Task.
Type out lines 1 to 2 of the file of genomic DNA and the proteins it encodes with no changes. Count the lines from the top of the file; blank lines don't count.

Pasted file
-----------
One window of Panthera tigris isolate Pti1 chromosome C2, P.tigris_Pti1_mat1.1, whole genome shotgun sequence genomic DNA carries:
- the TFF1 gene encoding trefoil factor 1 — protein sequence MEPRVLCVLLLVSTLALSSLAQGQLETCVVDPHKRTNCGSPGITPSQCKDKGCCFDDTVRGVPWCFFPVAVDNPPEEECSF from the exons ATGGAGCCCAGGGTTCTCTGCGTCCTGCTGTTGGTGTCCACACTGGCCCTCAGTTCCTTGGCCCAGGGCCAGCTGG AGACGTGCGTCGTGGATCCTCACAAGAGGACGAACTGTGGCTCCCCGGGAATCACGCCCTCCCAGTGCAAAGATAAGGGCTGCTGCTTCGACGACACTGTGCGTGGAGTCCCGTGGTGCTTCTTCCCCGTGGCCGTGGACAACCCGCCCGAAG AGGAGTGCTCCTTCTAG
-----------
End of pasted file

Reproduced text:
One window of Panthera tigris isolate Pti1 chromosome C2, P.tigris_Pti1_mat1.1, whole genome shotgun sequence genomic DNA carries:
- the TFF1 gene encoding trefoil factor 1 — protein sequence MEPRVLCVLLLVSTLALSSLAQGQLETCVVDPHKRTNCGSPGITPSQCKDKGCCFDDTVRGVPWCFFPVAVDNPPEEECSF from the exons ATGGAGCCCAGGGTTCTCTGCGTCCTGCTGTTGGTGTCCACACTGGCCCTCAGTTCCTTGGCCCAGGGCCAGCTGG AGACGTGCGTCGTGGATCCTCACAAGAGGACGAACTGTGGCTCCCCGGGAATCACGCCCTCCCAGTGCAAAGATAAGGGCTGCTGCTTCGACGACACTGTGCGTGGAGTCCCGTGGTGCTTCTTCCCCGTGGCCGTGGACAACCCGCCCGAAG AGGAGTGCTCCTTCTAG